So! I arrive at the meditation center bright and early. Eighteen minutes early, to be exact, as others are just beginning to trickle in. After checking in, I survey the large hall where thin cushions have been laid out neatly in rows. Okay, okay, I’m feeling all gungho already! Go me!

To Club Med and back

Image credit: depositphotos.com

For starters, we’re told to switch off our cellphones and place our bags on some designated shelves far away. I’m not married to my phone so I was quite happy saying “goodbye, phone, see ya later!” – a welcome chance to spare myself the daily chore of scrolling through and relentlessly deleting dozens of rubbishy messages and videos that I don’t even bother opening.

The day starts with a bit of chanting and brief instructions on meditation. No details are given about the day’s agenda except that we’re to observe silence throughout the retreat. We’re not allowed to speak. Okay, that’s easy enough. I’m probably more talkative on this blog than I am in person anyways.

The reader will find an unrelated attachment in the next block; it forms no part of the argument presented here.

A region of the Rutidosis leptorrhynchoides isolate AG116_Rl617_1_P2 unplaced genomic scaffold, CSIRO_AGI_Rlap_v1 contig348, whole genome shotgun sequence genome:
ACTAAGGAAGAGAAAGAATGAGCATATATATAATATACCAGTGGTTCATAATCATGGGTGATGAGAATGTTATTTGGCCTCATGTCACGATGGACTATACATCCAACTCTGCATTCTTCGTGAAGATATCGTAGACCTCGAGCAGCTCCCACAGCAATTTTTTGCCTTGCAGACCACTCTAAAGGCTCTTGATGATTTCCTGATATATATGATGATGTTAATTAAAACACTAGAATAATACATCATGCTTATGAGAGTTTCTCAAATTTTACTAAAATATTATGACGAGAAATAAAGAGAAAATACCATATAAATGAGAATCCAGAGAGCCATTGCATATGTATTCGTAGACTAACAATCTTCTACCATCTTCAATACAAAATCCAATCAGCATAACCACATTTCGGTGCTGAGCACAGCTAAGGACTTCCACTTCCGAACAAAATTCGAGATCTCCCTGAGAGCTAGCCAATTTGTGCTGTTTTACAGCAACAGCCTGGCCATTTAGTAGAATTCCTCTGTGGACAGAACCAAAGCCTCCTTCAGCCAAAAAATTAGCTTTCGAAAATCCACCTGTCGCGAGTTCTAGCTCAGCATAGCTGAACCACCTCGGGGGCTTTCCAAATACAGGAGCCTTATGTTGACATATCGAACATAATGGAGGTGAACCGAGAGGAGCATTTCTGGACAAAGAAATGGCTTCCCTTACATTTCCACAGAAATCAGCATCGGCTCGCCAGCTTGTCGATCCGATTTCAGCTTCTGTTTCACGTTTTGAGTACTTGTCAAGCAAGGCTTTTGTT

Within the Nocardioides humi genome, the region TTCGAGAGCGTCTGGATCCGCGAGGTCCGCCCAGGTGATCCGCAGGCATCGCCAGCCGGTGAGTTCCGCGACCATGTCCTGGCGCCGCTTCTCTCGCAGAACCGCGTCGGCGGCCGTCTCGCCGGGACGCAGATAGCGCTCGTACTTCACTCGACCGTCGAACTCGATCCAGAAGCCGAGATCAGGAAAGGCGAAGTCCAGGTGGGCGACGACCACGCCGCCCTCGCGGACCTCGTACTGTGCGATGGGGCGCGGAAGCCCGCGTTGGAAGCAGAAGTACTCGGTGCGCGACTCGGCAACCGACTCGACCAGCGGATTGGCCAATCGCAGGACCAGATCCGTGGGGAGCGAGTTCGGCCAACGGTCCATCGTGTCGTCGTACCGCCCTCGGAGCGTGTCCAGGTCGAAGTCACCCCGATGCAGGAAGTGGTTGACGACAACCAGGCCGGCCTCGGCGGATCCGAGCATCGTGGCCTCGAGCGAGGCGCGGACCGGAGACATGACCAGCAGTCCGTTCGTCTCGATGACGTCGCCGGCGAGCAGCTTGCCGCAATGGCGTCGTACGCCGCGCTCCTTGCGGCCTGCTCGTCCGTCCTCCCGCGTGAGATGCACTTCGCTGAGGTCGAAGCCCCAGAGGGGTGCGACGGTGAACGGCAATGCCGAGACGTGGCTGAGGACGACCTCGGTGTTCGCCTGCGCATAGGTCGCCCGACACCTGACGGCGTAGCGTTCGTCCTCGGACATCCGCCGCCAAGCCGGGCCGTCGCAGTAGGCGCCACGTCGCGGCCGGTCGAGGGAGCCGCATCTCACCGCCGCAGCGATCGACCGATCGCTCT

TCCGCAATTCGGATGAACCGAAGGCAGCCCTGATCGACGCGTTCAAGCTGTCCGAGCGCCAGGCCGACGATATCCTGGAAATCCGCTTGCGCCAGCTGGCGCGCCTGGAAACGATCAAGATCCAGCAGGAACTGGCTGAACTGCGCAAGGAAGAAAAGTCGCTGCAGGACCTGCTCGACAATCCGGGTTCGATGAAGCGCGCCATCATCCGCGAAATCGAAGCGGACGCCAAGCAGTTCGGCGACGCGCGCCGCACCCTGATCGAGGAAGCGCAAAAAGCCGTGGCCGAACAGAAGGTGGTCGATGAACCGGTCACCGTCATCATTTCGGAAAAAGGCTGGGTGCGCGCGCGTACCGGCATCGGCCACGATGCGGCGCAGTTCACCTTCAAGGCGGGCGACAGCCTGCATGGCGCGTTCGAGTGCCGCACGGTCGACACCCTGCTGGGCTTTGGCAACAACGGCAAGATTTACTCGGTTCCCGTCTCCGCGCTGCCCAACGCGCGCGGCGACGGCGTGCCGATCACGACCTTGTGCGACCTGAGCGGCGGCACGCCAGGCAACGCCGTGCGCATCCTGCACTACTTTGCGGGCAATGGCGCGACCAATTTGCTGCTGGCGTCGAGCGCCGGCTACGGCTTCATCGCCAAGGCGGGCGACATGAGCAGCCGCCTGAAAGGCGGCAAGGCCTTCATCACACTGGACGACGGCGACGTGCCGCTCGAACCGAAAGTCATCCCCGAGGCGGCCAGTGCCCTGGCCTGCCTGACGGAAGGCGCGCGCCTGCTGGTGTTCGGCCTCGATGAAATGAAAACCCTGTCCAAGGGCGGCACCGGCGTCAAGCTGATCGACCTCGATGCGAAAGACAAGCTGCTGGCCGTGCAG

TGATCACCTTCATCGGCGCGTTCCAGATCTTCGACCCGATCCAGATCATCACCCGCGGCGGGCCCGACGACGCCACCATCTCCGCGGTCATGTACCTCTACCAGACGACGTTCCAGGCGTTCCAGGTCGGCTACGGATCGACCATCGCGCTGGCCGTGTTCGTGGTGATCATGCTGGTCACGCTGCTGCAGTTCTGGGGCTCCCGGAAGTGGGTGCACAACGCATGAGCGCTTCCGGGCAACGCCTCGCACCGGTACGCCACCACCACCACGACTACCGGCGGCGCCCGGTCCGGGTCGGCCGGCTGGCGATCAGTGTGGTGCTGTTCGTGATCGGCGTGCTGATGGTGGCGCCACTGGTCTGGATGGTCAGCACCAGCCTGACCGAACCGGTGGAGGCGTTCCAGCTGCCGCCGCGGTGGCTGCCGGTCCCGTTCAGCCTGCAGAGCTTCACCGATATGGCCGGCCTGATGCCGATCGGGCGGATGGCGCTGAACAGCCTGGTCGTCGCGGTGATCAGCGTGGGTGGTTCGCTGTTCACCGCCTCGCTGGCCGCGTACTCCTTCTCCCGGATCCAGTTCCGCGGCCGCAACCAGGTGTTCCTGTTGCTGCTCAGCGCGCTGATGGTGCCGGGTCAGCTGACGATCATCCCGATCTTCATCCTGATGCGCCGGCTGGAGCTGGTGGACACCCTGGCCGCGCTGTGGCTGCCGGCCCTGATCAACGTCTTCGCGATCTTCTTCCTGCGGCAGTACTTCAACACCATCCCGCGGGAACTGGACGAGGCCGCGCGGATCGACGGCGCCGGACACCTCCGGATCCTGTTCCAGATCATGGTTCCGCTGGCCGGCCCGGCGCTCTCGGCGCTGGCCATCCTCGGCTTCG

At 11:30am, there’s a one-sentence announcement to proceed to the dining hall. Each person is allocated a box of simple vegetarian dishes over rice and a half cup of light sweet tea which I enjoy tremendously and wish I could get a refill (but no, no refills). As we eat, bowls of fruit are passed around to each table. I gingerly place 2 pieces of fresh pineapple and a banana on my box lid but pass on another fruit that looks questionable to me.

We’re encouraged to take a half hour to finish our meal, which is wa-ay longer than what we’d normally need to scarf down a meal this size. The point is to eat slowly, paying attention to what we’re eating. Which, of course, runs contrary to how we typically rush through a meal so we can move on to the next thing on our busy, crazy agenda.

As it turns out, it’s not that difficult to do and it feels pretty nice too. Taking my time to chew through each mouthful before refilling my fork and raising it to my mouth, I notice that the burst of flavors is much more distinct and I’m more aware of the taste. Hmm, this is interesting and you know what, I kinda like it!